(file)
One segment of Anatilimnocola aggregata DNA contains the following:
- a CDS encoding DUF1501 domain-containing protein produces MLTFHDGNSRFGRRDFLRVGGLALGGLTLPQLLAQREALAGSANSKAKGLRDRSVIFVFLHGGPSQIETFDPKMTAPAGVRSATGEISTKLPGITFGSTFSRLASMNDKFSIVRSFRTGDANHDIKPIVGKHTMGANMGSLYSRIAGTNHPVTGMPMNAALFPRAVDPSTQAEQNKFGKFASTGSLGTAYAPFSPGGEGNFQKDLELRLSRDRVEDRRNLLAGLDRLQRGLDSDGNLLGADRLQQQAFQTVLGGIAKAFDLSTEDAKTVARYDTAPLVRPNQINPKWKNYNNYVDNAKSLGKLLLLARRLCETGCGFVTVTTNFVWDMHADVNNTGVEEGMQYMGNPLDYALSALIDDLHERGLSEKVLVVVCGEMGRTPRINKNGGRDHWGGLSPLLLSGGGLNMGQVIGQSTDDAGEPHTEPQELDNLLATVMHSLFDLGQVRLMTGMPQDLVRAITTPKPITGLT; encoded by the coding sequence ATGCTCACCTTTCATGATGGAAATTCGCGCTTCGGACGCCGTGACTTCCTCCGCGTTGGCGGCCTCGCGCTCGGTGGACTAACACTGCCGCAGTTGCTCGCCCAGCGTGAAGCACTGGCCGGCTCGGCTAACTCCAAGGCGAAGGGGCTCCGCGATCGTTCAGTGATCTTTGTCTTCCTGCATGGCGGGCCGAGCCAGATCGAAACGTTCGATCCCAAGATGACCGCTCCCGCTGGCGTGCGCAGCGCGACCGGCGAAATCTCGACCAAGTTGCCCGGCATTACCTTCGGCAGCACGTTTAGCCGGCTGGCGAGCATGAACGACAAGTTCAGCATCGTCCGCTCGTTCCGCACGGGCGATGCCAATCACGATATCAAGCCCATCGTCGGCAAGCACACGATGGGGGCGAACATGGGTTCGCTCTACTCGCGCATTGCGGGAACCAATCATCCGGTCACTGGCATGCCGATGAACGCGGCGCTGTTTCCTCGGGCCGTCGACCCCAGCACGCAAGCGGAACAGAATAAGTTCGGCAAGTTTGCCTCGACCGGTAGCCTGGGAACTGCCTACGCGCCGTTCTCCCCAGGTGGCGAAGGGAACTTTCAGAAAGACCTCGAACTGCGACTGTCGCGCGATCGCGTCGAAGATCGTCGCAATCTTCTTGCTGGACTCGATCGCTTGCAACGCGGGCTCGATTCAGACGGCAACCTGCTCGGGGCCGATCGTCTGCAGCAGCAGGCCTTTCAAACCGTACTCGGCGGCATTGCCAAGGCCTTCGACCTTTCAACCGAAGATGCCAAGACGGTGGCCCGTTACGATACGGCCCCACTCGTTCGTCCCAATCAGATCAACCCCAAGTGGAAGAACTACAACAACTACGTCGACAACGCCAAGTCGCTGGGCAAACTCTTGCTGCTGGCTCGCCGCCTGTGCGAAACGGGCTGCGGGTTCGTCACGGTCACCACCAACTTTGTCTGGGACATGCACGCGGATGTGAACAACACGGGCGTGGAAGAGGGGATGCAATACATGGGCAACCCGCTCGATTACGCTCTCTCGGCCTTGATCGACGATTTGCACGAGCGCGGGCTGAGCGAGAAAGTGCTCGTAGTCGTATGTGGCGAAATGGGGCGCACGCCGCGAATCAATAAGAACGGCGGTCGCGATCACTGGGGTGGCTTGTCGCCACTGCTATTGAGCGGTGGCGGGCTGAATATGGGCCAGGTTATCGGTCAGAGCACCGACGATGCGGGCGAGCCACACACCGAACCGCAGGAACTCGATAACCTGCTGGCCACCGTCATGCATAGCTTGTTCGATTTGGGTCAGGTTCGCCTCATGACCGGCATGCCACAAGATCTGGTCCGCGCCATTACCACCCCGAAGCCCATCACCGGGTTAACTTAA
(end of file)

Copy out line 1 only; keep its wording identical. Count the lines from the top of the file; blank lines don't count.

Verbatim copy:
One segment of Anatilimnocola aggregata DNA contains the following: